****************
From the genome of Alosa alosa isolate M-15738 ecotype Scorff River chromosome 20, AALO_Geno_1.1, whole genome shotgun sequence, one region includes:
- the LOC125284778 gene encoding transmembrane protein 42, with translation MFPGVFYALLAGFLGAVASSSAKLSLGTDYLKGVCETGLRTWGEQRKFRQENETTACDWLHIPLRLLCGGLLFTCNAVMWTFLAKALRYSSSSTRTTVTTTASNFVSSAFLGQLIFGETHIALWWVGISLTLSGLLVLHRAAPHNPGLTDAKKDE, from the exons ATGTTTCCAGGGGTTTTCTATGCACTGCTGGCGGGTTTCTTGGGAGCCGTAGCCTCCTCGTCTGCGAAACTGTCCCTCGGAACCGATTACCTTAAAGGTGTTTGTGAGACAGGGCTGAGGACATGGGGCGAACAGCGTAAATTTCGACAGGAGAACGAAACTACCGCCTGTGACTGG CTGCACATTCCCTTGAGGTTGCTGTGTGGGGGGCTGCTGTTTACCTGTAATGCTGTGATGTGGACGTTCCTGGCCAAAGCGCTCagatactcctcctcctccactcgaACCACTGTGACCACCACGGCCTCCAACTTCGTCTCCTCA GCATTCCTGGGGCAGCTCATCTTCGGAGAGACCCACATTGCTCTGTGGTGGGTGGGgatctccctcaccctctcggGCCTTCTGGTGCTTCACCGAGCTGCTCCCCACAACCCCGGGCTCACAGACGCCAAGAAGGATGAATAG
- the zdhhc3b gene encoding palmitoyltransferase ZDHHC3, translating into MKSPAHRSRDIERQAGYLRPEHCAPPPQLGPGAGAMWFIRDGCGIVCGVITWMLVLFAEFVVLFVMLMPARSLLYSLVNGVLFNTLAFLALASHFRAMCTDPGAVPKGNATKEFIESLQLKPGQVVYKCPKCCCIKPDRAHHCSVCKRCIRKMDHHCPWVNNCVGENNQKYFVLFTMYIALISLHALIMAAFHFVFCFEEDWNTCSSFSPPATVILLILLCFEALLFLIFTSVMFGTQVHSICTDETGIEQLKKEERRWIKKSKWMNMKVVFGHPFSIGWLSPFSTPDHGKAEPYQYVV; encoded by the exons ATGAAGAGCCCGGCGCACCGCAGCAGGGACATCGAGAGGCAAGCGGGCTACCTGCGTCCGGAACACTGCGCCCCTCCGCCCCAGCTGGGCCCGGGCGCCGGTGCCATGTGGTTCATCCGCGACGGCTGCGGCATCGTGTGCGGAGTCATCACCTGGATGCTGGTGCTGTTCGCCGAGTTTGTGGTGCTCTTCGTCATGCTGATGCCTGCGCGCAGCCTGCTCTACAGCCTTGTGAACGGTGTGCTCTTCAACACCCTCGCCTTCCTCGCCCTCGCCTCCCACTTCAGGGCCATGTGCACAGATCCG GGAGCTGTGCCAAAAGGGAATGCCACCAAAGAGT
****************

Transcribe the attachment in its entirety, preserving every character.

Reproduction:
From the genome of Alosa alosa isolate M-15738 ecotype Scorff River chromosome 20, AALO_Geno_1.1, whole genome shotgun sequence, one region includes:
- the LOC125284778 gene encoding transmembrane protein 42, with translation MFPGVFYALLAGFLGAVASSSAKLSLGTDYLKGVCETGLRTWGEQRKFRQENETTACDWLHIPLRLLCGGLLFTCNAVMWTFLAKALRYSSSSTRTTVTTTASNFVSSAFLGQLIFGETHIALWWVGISLTLSGLLVLHRAAPHNPGLTDAKKDE, from the exons ATGTTTCCAGGGGTTTTCTATGCACTGCTGGCGGGTTTCTTGGGAGCCGTAGCCTCCTCGTCTGCGAAACTGTCCCTCGGAACCGATTACCTTAAAGGTGTTTGTGAGACAGGGCTGAGGACATGGGGCGAACAGCGTAAATTTCGACAGGAGAACGAAACTACCGCCTGTGACTGG CTGCACATTCCCTTGAGGTTGCTGTGTGGGGGGCTGCTGTTTACCTGTAATGCTGTGATGTGGACGTTCCTGGCCAAAGCGCTCagatactcctcctcctccactcgaACCACTGTGACCACCACGGCCTCCAACTTCGTCTCCTCA GCATTCCTGGGGCAGCTCATCTTCGGAGAGACCCACATTGCTCTGTGGTGGGTGGGgatctccctcaccctctcggGCCTTCTGGTGCTTCACCGAGCTGCTCCCCACAACCCCGGGCTCACAGACGCCAAGAAGGATGAATAG
- the zdhhc3b gene encoding palmitoyltransferase ZDHHC3, translating into MKSPAHRSRDIERQAGYLRPEHCAPPPQLGPGAGAMWFIRDGCGIVCGVITWMLVLFAEFVVLFVMLMPARSLLYSLVNGVLFNTLAFLALASHFRAMCTDPGAVPKGNATKEFIESLQLKPGQVVYKCPKCCCIKPDRAHHCSVCKRCIRKMDHHCPWVNNCVGENNQKYFVLFTMYIALISLHALIMAAFHFVFCFEEDWNTCSSFSPPATVILLILLCFEALLFLIFTSVMFGTQVHSICTDETGIEQLKKEERRWIKKSKWMNMKVVFGHPFSIGWLSPFSTPDHGKAEPYQYVV; encoded by the exons ATGAAGAGCCCGGCGCACCGCAGCAGGGACATCGAGAGGCAAGCGGGCTACCTGCGTCCGGAACACTGCGCCCCTCCGCCCCAGCTGGGCCCGGGCGCCGGTGCCATGTGGTTCATCCGCGACGGCTGCGGCATCGTGTGCGGAGTCATCACCTGGATGCTGGTGCTGTTCGCCGAGTTTGTGGTGCTCTTCGTCATGCTGATGCCTGCGCGCAGCCTGCTCTACAGCCTTGTGAACGGTGTGCTCTTCAACACCCTCGCCTTCCTCGCCCTCGCCTCCCACTTCAGGGCCATGTGCACAGATCCG GGAGCTGTGCCAAAAGGGAATGCCACCAAAGAGT